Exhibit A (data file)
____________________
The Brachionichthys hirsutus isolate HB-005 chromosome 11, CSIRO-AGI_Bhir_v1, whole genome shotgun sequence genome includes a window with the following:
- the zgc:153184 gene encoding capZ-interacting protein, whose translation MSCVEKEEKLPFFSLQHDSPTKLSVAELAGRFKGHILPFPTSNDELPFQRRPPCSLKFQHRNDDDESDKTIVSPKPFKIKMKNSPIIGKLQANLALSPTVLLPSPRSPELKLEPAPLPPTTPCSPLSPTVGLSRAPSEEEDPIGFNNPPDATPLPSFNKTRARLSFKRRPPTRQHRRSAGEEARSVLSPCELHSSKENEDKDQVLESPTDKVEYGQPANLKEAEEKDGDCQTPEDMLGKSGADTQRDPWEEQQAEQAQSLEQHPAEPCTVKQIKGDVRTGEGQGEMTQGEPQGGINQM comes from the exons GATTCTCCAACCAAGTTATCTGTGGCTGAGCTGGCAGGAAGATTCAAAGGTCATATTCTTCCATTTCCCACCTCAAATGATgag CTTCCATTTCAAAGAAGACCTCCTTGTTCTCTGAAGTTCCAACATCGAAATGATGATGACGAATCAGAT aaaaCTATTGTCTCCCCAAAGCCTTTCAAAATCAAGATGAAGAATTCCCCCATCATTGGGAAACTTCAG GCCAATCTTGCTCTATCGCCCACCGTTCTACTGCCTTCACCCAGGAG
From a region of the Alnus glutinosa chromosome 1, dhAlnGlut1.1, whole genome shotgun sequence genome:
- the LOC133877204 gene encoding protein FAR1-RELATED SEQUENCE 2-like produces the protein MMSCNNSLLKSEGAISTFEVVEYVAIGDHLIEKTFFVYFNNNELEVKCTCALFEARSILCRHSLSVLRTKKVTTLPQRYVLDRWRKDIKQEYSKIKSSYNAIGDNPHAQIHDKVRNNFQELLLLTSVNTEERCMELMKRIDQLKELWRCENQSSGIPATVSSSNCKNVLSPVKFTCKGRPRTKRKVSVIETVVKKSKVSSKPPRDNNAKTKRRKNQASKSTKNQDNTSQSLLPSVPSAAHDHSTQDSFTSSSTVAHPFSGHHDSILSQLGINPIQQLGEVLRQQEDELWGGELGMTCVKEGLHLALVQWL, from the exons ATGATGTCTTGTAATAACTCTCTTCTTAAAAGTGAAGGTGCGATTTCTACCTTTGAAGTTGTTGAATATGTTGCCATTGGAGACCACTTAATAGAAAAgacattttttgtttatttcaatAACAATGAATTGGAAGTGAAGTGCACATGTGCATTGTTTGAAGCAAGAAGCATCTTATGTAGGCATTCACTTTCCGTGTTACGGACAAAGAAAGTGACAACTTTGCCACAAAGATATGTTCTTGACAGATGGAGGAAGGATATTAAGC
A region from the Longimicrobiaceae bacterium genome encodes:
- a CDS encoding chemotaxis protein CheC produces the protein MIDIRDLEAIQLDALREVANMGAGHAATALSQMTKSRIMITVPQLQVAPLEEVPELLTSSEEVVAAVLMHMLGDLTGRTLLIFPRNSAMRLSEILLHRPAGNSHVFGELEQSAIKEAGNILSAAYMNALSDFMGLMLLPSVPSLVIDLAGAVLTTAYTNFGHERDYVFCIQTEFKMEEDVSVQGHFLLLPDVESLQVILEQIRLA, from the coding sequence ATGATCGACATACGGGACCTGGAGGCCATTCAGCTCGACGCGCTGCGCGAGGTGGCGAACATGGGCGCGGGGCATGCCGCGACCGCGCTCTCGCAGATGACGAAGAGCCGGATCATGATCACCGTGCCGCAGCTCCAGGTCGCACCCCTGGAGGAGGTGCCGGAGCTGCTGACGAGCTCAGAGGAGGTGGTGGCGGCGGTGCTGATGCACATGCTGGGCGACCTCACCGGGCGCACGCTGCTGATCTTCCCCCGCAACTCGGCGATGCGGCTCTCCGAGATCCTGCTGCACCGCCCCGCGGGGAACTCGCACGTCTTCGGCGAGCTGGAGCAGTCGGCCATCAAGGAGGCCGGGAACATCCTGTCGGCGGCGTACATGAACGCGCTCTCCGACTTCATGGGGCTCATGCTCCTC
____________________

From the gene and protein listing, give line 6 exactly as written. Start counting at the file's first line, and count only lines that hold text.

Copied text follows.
- a CDS encoding chemotaxis protein CheC produces the protein MIDIRDLEAIQLDALREVANMGAGHAATALSQMTKSRIMITVPQLQVAPLEEVPELLTSSEEVVAAVLMHMLGDLTGRTLLIFPRNSAMRLSEILLHRPAGNSHVFGELEQSAIKEAGNILSAAYMNALSDFMGLMLLPSVPSLVIDLAGAVLTTAYTNFGHERDYVFCIQTEFKMEEDVSVQGHFLLLPDVESLQVILEQIRLA, from the coding sequence ATGATCGACATACGGGACCTGGAGGCCATTCAGCTCGACGCGCTGCGCGAGGTGGCGAACATGGGCGCGGGGCATGCCGCGACCGCGCTCTCGCAGATGACGAAGAGCCGGATCATGATCACCGTGCCGCAGCTCCAGGTCGCACCCCTGGAGGAGGTGCCGGAGCTGCTGACGAGCTCAGAGGAGGTGGTGGCGGCGGTGCTGATGCACATGCTGGGCGACCTCACCGGGCGCACGCTGCTGATCTTCCCCCGCAACTCGGCGATGCGGCTCTCCGAGATCCTGCTGCACCGCCCCGCGGGGAACTCGCACGTCTTCGGCGAGCTGGAGCAGTCGGCCATCAAGGAGGCCGGGAACATCCTGTCGGCGGCGTACATGAACGCGCTCTCCGACTTCATGGGGCTCATGCTCCTC